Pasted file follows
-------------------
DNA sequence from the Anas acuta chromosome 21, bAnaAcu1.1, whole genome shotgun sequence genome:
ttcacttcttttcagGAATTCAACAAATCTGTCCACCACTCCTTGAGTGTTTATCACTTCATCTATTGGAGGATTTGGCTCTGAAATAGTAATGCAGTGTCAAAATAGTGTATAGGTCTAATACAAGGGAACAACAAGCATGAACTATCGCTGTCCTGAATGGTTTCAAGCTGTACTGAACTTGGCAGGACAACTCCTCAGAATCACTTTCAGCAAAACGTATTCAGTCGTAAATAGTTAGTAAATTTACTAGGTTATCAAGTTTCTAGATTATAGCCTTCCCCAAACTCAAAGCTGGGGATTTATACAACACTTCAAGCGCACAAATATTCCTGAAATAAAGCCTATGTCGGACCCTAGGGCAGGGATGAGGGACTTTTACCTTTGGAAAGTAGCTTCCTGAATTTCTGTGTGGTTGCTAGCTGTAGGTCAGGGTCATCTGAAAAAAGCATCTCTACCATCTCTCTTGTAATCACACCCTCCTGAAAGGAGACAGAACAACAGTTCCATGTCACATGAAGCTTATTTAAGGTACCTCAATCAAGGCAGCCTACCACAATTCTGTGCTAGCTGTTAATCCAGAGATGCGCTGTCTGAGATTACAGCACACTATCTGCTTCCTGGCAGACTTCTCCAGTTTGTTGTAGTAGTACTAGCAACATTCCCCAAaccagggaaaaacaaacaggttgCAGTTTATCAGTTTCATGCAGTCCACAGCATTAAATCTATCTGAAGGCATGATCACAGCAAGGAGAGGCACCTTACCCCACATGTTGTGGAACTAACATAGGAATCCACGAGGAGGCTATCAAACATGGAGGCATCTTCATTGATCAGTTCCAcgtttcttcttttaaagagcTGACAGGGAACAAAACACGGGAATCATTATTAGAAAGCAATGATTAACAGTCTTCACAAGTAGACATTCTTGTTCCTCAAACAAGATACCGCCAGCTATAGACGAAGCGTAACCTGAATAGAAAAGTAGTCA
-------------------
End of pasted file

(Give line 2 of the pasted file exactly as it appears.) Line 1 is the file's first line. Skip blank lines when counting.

ttcacttcttttcagGAATTCAACAAATCTGTCCACCACTCCTTGAGTGTTTATCACTTCATCTATTGGAGGATTTGGCTCTGAAATAGTAATGCAGTGTCAAAATAGTGTATAGGTCTAATACAAGGGAACAACAAGCATGAACTATCGCTGTCCTGAATGGTTTCAAGCTGTACTGAACTTGGCAGGACAACTCCTCAGAATCACTTTCAGCAAAACGTATTCAGTCGTAAATAGTTAGTAAATTTACTAGGTTATCAAGTTTCTAGATTATAGCCTTCCCCAAACTCAAAGCTGGGGATTTATACAACACTTCAAGCGCACAAATATTCCTGAAATAAAGCCTATGTCGGACCCTAGGGCAGGGATGAGGGACTTTTACCTTTGGAAAGTAGCTTCCTGAATTTCTGTGTGGTTGCTAGCTGTAGGTCAGGGTCATCTGAAAAAAGCATCTCTACCATCTCTCTTGTAATCACACCCTCCTGAAAGGAGACAGAACAACAGTTCCATGTCACATGAAGCTTATTTAAGGTACCTCAATCAAGGCAGCCTACCACAATTCTGTGCTAGCTGTTAATCCAGAGATGCGCTGTCTGAGATTACAGCACACTATCTGCTTCCTGGCAGACTTCTCCAGTTTGTTGTAGTAGTACTAGCAACATTCCCCAAaccagggaaaaacaaacaggttgCAGTTTATCAGTTTCATGCAGTCCACAGCATTAAATCTATCTGAAGGCATGATCACAGCAAGGAGAGGCACCTTACCCCACATGTTGTGGAACTAACATAGGAATCCACGAGGAGGCTATCAAACATGGAGGCATCTTCATTGATCAGTTCCAcgtttcttcttttaaagagcTGACAGGGAACAAAACACGGGAATCATTATTAGAAAGCAATGATTAACAGTCTTCACAAGTAGACATTCTTGTTCCTCAAACAAGATACCGCCAGCTATAGACGAAGCGTAACCTGAATAGAAAAGTAGTCA